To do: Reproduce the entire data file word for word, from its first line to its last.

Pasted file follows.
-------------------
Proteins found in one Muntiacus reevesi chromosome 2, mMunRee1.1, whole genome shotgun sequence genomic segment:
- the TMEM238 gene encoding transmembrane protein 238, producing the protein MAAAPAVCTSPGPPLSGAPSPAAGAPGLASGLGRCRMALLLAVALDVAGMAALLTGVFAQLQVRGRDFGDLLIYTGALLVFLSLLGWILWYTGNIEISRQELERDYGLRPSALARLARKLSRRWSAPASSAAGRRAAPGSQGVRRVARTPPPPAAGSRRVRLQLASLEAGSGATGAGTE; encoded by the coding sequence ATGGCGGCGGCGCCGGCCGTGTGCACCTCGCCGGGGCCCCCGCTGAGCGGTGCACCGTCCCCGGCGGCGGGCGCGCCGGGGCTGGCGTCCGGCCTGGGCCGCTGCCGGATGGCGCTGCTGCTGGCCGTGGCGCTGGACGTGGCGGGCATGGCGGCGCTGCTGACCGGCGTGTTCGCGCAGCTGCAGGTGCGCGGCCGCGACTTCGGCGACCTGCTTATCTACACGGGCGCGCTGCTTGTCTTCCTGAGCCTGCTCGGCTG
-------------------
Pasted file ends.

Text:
Proteins found in one Muntiacus reevesi chromosome 2, mMunRee1.1, whole genome shotgun sequence genomic segment:
- the TMEM238 gene encoding transmembrane protein 238, producing the protein MAAAPAVCTSPGPPLSGAPSPAAGAPGLASGLGRCRMALLLAVALDVAGMAALLTGVFAQLQVRGRDFGDLLIYTGALLVFLSLLGWILWYTGNIEISRQELERDYGLRPSALARLARKLSRRWSAPASSAAGRRAAPGSQGVRRVARTPPPPAAGSRRVRLQLASLEAGSGATGAGTE; encoded by the coding sequence ATGGCGGCGGCGCCGGCCGTGTGCACCTCGCCGGGGCCCCCGCTGAGCGGTGCACCGTCCCCGGCGGCGGGCGCGCCGGGGCTGGCGTCCGGCCTGGGCCGCTGCCGGATGGCGCTGCTGCTGGCCGTGGCGCTGGACGTGGCGGGCATGGCGGCGCTGCTGACCGGCGTGTTCGCGCAGCTGCAGGTGCGCGGCCGCGACTTCGGCGACCTGCTTATCTACACGGGCGCGCTGCTTGTCTTCCTGAGCCTGCTCGGCTG